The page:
London to Sicily by train; what I learned
I like trains. I also like going on holiday. It’s also an awful lot easier to combine the two than a lot of people imagine, which is the whole premise of my bible for European train trips, themaninseat61.com. Mark Smith, the man who is, more often than not, in seat 61, runs it full-time and has far more advice than I can offer here.
However, I HAVE recently travelled 2,210 miles by train, and you don’t do that without picking up some useful tips for others. So please consider this a companion piece to Mark’s excellent site.
Planning; how do you DO all this?
My recent trip to Sicily wasn’t my first trip in Europe by rail. I’ve visited Paris and Brussels a few times by Eurostar, which I like to think of the ‘nursery slopes’ of European rail for Brits. I’ve also travelled to Seville by rail (a bit more complex) and Bordeaux (a very easy change in Paris and a high speed TGV). The first place I start with any trip that requires more than one change is a blank piece of A4 paper, as I find it easier to write out my plans in long hand. It’s a good idea to have more than one piece of paper, as there’s often more than one way to get to your desired destination. Once you’ve nailed down your preferred route (depends very much on what you actually want to do, and if you’d like specific stopovers), then you’re most of the way there.
Why Sicily, and why this way?
Well, it’s probably not surprising that I would be interested in seeing the beautiful island of Sicily, but judging from the reactions of others, most people aren’t even aware that you can get there by train. I wouldn’t be either, were it not for Mark’s site and the BBC programme ‘Great Continental Railway Journeys’, where I saw Michael Portillo cross the Straits of Messina by train ferry. This is a form of transport where train carriages are shunted onto a roll-on, roll-off ferry, with locomotives being swapped around either side. Of course, if it wasn’t for the fact that British Rail’s Night Ferry across the Channel, which also carried train carriages, hadn’t been scrapped in 1980, when I was a toddler, then this form of transport would be far less of a novelty for me!
So, from the start, this was intended to be a travelling holiday, with the mode of transport just as important as the destination. With that in mind, it’s useful to consider just how long the travelling will be, as it will have an impact on the type of tickets you book.
So, how do you get from London to Sicily by train?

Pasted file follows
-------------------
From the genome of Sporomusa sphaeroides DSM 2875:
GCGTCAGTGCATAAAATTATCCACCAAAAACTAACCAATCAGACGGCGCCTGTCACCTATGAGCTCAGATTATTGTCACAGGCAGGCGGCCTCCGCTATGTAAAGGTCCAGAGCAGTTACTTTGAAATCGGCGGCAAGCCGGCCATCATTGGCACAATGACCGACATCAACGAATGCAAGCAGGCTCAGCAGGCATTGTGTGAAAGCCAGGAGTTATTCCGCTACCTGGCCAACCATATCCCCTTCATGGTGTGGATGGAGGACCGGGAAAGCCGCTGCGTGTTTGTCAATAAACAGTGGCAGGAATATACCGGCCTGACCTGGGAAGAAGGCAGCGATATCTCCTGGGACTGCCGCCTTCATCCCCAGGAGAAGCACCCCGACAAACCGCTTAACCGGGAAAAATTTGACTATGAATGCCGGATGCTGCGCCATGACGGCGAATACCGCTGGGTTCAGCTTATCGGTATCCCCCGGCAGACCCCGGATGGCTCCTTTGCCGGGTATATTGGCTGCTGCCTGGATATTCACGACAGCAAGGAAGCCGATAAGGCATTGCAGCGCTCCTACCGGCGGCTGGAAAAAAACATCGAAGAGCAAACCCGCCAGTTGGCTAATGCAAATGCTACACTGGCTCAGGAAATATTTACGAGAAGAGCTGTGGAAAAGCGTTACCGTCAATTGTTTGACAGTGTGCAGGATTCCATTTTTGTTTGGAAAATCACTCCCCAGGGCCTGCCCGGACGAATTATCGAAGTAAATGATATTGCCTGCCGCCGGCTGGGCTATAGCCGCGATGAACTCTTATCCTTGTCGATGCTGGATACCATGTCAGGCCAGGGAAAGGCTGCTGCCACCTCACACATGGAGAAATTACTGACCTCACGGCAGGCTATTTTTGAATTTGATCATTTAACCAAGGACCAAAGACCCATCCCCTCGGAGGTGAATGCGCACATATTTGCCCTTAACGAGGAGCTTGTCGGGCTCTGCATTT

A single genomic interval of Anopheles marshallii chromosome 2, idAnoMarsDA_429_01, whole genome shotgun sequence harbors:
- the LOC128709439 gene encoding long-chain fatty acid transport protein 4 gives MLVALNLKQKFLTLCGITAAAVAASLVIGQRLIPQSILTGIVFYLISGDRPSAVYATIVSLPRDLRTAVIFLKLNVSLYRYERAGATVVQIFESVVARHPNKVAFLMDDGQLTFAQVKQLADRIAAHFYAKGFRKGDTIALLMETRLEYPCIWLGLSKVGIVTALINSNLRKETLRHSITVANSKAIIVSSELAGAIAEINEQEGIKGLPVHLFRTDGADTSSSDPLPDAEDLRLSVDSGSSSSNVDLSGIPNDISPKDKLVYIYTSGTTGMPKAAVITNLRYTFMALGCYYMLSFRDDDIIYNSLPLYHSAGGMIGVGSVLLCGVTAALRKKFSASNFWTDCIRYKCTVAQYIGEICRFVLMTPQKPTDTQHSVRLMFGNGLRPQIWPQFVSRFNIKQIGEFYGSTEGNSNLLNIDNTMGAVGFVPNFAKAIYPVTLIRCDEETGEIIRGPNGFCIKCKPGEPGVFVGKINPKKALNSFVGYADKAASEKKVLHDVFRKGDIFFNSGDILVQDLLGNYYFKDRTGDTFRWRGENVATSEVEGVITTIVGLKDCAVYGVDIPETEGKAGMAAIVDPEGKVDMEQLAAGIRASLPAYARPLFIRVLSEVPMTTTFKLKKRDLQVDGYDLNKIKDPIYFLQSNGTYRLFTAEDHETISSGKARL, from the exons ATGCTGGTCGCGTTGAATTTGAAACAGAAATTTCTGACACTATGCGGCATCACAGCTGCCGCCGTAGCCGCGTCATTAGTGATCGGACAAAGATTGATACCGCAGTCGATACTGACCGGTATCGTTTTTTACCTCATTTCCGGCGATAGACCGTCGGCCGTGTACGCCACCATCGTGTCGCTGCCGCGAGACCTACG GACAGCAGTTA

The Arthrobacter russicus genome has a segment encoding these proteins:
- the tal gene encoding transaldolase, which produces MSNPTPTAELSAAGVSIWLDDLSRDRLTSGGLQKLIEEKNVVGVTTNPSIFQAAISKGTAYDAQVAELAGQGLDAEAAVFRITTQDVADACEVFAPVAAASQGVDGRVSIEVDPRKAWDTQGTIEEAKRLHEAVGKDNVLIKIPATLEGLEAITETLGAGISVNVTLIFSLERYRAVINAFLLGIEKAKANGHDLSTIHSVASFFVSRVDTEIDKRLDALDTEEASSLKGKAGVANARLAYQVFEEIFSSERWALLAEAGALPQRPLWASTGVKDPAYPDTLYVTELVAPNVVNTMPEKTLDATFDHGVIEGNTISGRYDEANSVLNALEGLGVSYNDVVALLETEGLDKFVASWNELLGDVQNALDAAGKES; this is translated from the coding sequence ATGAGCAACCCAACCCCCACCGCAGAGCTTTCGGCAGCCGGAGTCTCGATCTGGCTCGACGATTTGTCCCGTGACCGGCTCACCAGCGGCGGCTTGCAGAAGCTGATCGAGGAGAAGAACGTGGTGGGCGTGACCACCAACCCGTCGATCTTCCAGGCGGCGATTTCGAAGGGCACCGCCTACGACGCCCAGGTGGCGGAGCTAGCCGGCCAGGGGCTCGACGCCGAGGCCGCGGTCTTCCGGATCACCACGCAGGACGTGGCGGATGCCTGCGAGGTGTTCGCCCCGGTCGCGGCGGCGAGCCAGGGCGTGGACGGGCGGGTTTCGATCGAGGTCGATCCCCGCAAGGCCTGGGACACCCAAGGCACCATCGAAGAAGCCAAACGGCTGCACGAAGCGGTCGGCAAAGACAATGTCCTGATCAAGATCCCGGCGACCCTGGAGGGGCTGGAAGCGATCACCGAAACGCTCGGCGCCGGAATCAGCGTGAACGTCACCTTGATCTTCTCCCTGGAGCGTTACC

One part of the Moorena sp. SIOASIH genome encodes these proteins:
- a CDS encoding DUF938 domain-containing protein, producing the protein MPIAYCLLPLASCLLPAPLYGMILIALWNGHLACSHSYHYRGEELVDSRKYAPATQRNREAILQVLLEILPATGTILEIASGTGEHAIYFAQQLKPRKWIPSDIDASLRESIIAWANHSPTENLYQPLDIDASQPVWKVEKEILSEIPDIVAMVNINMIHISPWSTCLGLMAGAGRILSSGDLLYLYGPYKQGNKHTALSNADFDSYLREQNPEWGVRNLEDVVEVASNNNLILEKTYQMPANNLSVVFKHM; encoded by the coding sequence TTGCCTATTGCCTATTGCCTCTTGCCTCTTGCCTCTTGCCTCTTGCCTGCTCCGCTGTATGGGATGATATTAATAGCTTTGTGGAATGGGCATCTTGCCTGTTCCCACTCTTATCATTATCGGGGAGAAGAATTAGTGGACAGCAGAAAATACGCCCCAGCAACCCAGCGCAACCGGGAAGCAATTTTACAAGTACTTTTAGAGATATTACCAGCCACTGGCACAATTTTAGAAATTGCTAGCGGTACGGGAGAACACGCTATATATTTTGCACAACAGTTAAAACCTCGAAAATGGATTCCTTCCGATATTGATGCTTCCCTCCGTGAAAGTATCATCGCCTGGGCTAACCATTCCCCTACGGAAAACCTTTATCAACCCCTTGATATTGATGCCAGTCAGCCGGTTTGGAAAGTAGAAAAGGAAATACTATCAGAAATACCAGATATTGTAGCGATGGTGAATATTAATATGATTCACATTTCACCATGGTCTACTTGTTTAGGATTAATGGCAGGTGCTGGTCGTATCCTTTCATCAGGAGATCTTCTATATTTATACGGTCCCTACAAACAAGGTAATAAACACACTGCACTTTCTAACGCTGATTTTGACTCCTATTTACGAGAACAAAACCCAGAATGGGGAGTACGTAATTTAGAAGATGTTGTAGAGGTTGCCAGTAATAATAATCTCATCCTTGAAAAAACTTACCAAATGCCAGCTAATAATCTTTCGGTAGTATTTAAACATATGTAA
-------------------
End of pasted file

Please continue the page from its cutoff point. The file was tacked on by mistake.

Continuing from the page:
Mark’s site lists several alternatives, with day trains, sleepers and longer ferry services than the one across the Straits of Messina. After considering several itineraries, I decided taking day trains would probably suit our travel dates and goals for the holiday the best.
Out of all the holiday planning, getting from London to Paris and back is the easy part. Eurostar run relatively frequent services, and you can give yourself at least an hour to cross Paris (we use the RER/Metro, but it’s not the only way). It’ll be a minimum of 2hrs 15mins on the Eurostar, and you need to check in at least 30 mins in advance. However, it’ll be the only leg where you’ll need to go through passport checks if you keep within the Schengen Zone once you arrive in Paris.
Travelling onwards from Paris is the section where you’re a little more at the mercy of service frequencies. There are SO many ways to get down to Southern Europe from Paris, but the general rule with day trains is that the furthest you can (reasonably) get in one day is a major town in the north of Spain or Italy. Getting to Seville requires an overnight stay in Barcelona, whilst this trip required an overnight stay in Milan (you can also consider Turin). If you’re planning to depart from London in the morning, then you’ll be relying on the afternoon services at around 14:30, so factor that into the Eurostar that you take. Arriving in Paris at about noon is a reasonable goal.
So how long are these trips?
France’s high-speed train network is excellent and SNCF’s TGV trains (soon to change name) are marvellous examples of comfortable, pragmatically designed trains, but none of this will change the fact that the journey from Paris to Milan will take just over 10 hours. If you’re not delayed, that is, and we were on the way down through the Alps. It was certainly a scenic delay, but it takes me to my next tip; book any trip over 5 hours in First Class if you can possibly do so. The perks vary widely, but on the TGV, you tend to get more leg room and a trolley refreshment service. The leg room in Second Class is better than that in Standard Class on the Eurostar, but in my experience, the extra room in First Class really does make the difference. A side point; the TGV service to Italy is a single decker, attached to the common double-decker until the service splits into two at Lyon, where the double-decker continues to Grenoble. Presumably the service to Grenoble is a lot more popular than the one to Milan, as although the train’s perfectly comfortable, it’s certainly of a certain vintage. I *think* both classes on TGV have plug sockets, of the two-pin French type, and on a long journey, you’re likely to need them!
So you’ve made it to Milan…
Phew! One thing I should say off the bat here is that I made a slight error when trying to find our hotel on the first night. I’d got mixed up and assumed that I’d booked a hotel close to Milan Porta Garibaldi (the station you arrive in from France) for the first night, when I had actually booked it close to Milan Centrale, from which services run to the rest of Italy. If you’re close to a Milan Metro station, you shouldn’t have much trouble (or, indeed, you can take a taxi), but it’s an important thing to consider when you’re arriving late at night or departing early. I could have done without the initial confusion when we arrived at about 22:30, but I certainly appreciated the short walk to Milan Centrale in the morning, which I had initally planned and forgotten all about when I arrived…incidentally, leave time to get to the first floor concourse at Milan Centrale (Milan Porta Garibaldi & Roma Termini have ground floor concourses).